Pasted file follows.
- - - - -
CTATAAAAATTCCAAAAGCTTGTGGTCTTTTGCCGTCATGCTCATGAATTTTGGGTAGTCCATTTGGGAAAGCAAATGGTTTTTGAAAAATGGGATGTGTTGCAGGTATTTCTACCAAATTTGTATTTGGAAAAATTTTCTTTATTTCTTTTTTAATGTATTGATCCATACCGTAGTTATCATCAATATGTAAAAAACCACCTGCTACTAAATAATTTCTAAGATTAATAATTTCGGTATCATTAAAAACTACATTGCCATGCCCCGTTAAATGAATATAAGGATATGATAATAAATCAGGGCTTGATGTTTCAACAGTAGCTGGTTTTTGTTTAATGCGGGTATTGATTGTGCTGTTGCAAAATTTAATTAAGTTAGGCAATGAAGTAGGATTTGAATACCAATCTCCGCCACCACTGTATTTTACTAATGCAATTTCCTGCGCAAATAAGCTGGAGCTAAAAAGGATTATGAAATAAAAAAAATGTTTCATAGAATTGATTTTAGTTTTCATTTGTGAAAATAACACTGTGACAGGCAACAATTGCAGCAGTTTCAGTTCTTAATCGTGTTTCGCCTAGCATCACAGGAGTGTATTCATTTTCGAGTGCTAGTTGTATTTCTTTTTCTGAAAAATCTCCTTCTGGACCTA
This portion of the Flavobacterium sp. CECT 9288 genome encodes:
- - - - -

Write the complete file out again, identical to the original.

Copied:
CTATAAAAATTCCAAAAGCTTGTGGTCTTTTGCCGTCATGCTCATGAATTTTGGGTAGTCCATTTGGGAAAGCAAATGGTTTTTGAAAAATGGGATGTGTTGCAGGTATTTCTACCAAATTTGTATTTGGAAAAATTTTCTTTATTTCTTTTTTAATGTATTGATCCATACCGTAGTTATCATCAATATGTAAAAAACCACCTGCTACTAAATAATTTCTAAGATTAATAATTTCGGTATCATTAAAAACTACATTGCCATGCCCCGTTAAATGAATATAAGGATATGATAATAAATCAGGGCTTGATGTTTCAACAGTAGCTGGTTTTTGTTTAATGCGGGTATTGATTGTGCTGTTGCAAAATTTAATTAAGTTAGGCAATGAAGTAGGATTTGAATACCAATCTCCGCCACCACTGTATTTTACTAATGCAATTTCCTGCGCAAATAAGCTGGAGCTAAAAAGGATTATGAAATAAAAAAAATGTTTCATAGAATTGATTTTAGTTTTCATTTGTGAAAATAACACTGTGACAGGCAACAATTGCAGCAGTTTCAGTTCTTAATCGTGTTTCGCCTAGCATCACAGGAGTGTATTCATTTTCGAGTGCTAGTTGTATTTCTTTTTCTGAAAAATCTCCTTCTGGACCTA
This portion of the Flavobacterium sp. CECT 9288 genome encodes: